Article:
Posts: 11
Yep, Francisco A Guimaraes' answer is the most valid. the Instances of A,B and C are assigned to variable of type A. So only A methods can be seen. The other m1 methods are distinctly different from the signature of m1 of A so they are never seen. PLEASE NOTE: Try this test, define a public member int variable, mVar in each of the three classes and assigned them different int values. Then use a1,a2,a3 to display them. You will get a surprising result. But first try to guess what the values will be.
<code>
public class A
{
public int mVar = 10;
......
}
public class B extends A
{
public int mVar = 20;
......
}
...........
...........
</code>
Igor Zeta
Ranch Hand

Joined: Nov 12, 2002
Posts: 40
Rawat
You have said:

I expect a call to

in spite of the fact that this is the most specific method,but what has been called is the method owned by A as we have just seen before.
So what is coming out is that by default it is called the method owned by the type of the instance if no-cast is specified...

P.S.
Replying to Mo Bustany...The result I guess is the same as we've had with method call !?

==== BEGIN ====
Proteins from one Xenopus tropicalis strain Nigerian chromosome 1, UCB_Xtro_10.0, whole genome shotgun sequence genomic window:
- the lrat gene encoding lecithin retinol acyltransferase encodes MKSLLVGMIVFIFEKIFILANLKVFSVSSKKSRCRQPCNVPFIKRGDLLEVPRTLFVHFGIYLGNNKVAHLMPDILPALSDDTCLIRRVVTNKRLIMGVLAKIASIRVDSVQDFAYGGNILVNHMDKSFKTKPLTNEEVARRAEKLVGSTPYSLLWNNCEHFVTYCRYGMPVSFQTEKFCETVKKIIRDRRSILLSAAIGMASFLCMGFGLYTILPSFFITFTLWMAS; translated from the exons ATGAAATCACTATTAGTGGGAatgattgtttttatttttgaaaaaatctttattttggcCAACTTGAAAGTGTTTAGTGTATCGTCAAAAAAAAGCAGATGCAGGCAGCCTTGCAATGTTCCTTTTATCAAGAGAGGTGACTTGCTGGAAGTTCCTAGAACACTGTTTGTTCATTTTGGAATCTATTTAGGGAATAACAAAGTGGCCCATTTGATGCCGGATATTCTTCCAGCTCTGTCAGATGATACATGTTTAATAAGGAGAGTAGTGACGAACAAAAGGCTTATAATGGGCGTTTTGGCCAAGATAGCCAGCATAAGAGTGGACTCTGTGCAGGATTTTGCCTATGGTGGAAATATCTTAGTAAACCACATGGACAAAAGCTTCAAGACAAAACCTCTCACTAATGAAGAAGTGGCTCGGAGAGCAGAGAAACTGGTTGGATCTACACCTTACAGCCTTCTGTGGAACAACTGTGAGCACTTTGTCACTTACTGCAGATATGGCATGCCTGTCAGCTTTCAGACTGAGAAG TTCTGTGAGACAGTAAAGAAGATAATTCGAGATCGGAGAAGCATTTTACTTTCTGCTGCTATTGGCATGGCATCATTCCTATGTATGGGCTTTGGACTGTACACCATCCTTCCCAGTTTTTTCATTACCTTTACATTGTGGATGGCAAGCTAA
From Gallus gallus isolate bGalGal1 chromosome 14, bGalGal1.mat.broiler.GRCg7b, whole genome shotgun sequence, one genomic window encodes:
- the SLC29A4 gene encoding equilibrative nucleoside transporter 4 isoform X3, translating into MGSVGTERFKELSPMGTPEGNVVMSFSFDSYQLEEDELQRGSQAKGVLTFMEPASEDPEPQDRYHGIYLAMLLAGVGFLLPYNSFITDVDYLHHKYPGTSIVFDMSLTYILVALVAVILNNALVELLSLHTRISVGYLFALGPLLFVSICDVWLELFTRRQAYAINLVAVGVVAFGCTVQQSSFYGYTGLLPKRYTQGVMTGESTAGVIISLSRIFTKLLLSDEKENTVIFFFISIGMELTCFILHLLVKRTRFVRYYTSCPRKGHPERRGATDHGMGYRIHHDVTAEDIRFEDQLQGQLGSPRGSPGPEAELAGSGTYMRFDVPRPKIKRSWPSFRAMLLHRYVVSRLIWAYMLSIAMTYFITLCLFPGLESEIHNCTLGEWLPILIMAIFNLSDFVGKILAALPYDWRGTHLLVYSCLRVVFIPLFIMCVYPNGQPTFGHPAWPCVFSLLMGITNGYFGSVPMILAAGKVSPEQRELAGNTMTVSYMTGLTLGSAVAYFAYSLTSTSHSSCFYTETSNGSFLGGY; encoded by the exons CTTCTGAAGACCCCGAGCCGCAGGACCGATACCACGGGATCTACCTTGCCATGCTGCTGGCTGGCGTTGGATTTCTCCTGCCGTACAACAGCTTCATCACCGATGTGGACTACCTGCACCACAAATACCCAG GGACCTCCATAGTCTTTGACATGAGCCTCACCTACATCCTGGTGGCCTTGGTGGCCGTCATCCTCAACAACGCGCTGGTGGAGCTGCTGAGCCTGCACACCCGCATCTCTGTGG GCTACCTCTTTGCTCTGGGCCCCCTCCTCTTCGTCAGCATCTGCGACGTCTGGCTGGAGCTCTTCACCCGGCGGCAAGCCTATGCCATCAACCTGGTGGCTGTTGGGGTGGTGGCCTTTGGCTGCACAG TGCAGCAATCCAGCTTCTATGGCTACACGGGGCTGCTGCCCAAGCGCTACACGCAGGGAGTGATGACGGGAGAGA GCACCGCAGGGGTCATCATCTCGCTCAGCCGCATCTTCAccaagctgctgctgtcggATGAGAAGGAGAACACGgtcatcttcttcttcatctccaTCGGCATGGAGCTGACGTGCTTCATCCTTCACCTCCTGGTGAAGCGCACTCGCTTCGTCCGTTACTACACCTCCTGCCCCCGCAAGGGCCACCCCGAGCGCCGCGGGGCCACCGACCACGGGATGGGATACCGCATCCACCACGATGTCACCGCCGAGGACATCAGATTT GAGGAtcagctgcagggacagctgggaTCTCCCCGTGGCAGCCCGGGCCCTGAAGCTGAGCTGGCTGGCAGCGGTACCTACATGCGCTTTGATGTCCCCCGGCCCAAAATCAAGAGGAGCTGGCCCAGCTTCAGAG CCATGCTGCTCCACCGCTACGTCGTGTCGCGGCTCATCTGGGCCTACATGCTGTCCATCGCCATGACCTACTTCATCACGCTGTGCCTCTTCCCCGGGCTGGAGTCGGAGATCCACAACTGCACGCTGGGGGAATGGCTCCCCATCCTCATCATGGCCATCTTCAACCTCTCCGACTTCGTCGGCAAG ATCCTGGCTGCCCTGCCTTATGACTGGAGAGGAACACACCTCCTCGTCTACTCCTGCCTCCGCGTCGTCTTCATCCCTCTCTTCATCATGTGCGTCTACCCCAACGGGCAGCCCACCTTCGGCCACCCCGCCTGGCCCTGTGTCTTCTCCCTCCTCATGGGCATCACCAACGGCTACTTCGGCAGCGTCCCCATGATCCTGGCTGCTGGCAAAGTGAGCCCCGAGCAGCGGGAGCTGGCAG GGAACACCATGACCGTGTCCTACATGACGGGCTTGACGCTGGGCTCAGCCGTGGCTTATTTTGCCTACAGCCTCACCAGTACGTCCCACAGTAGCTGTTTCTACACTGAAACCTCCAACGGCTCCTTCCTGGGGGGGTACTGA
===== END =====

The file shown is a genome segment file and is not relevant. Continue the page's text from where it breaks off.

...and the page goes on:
[ February 05, 2003: Message edited by: Igor Zeta ]
Hemal Mehta
Ranch Hand

Joined: Nov 16, 2000
Posts: 101
I modifie dthe code little bit. The behavior here changes. Could someone explain why it is different in this case:
class A
{
public void m1(A a)
{
System.out.println("A");
}
}
class B extends A
{
public void m1(B b)
{
System.out.println("B");
}
}
class C extends B
{
public void m1(C c)
{
System.out.println("C");
}
}
public class Inheritance{
public static final void main (String args[])
{
A a1 = new A();
A a2 = new B();
A a3 = new C();
A c1 = new C();
System.out.println("Without casting:");
a1.m1(c1);
a2.m1(c1);
a3.m1(c1);
System.out.println("With casting:");
a1.m1(c1);
((B)a2).m1(c1);
((C)a3).m1(c1);
}
}
Why does it print A A and A even with the casting?
Igor Zeta
Ranch Hand

Joined: Nov 12, 2002
Posts: 40
After this two-day discussion we must arrive to a conclusion.
The method that will be called is the one that best fit into the parameter type relating to the object type.
Let's show it:

Being a1,a2,a3,c1 of type A and being A the superclass of B and C an implicit widening conversion to A has place.Narrowing in a second moment is allowed.

Result --> AAA

Result --> AAA

Result --> ABB

Result --> ABC
This shows that if nothing is declared it will be called the type's method else the one the best fit.
 
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subject: Exam Question: I can't explain this downcasting